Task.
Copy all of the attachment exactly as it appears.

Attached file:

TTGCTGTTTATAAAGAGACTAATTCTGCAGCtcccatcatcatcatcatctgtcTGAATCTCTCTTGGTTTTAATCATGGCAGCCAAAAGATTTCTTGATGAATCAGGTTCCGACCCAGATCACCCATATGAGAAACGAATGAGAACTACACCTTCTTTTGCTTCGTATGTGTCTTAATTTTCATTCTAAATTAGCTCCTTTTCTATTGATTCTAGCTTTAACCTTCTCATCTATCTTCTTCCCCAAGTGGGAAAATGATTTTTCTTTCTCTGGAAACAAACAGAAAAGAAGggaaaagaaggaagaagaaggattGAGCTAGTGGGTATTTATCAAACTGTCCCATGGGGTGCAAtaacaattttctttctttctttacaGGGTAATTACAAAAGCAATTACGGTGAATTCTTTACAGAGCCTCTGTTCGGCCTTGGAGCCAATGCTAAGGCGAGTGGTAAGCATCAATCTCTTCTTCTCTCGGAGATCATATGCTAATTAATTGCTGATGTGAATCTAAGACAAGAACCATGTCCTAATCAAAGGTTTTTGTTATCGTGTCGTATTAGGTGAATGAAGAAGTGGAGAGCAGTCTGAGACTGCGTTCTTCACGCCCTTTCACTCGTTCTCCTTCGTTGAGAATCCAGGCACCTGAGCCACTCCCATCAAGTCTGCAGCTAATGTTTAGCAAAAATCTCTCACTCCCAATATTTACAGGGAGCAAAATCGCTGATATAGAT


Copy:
TTGCTGTTTATAAAGAGACTAATTCTGCAGCtcccatcatcatcatcatctgtcTGAATCTCTCTTGGTTTTAATCATGGCAGCCAAAAGATTTCTTGATGAATCAGGTTCCGACCCAGATCACCCATATGAGAAACGAATGAGAACTACACCTTCTTTTGCTTCGTATGTGTCTTAATTTTCATTCTAAATTAGCTCCTTTTCTATTGATTCTAGCTTTAACCTTCTCATCTATCTTCTTCCCCAAGTGGGAAAATGATTTTTCTTTCTCTGGAAACAAACAGAAAAGAAGggaaaagaaggaagaagaaggattGAGCTAGTGGGTATTTATCAAACTGTCCCATGGGGTGCAAtaacaattttctttctttctttacaGGGTAATTACAAAAGCAATTACGGTGAATTCTTTACAGAGCCTCTGTTCGGCCTTGGAGCCAATGCTAAGGCGAGTGGTAAGCATCAATCTCTTCTTCTCTCGGAGATCATATGCTAATTAATTGCTGATGTGAATCTAAGACAAGAACCATGTCCTAATCAAAGGTTTTTGTTATCGTGTCGTATTAGGTGAATGAAGAAGTGGAGAGCAGTCTGAGACTGCGTTCTTCACGCCCTTTCACTCGTTCTCCTTCGTTGAGAATCCAGGCACCTGAGCCACTCCCATCAAGTCTGCAGCTAATGTTTAGCAAAAATCTCTCACTCCCAATATTTACAGGGAGCAAAATCGCTGATATAGAT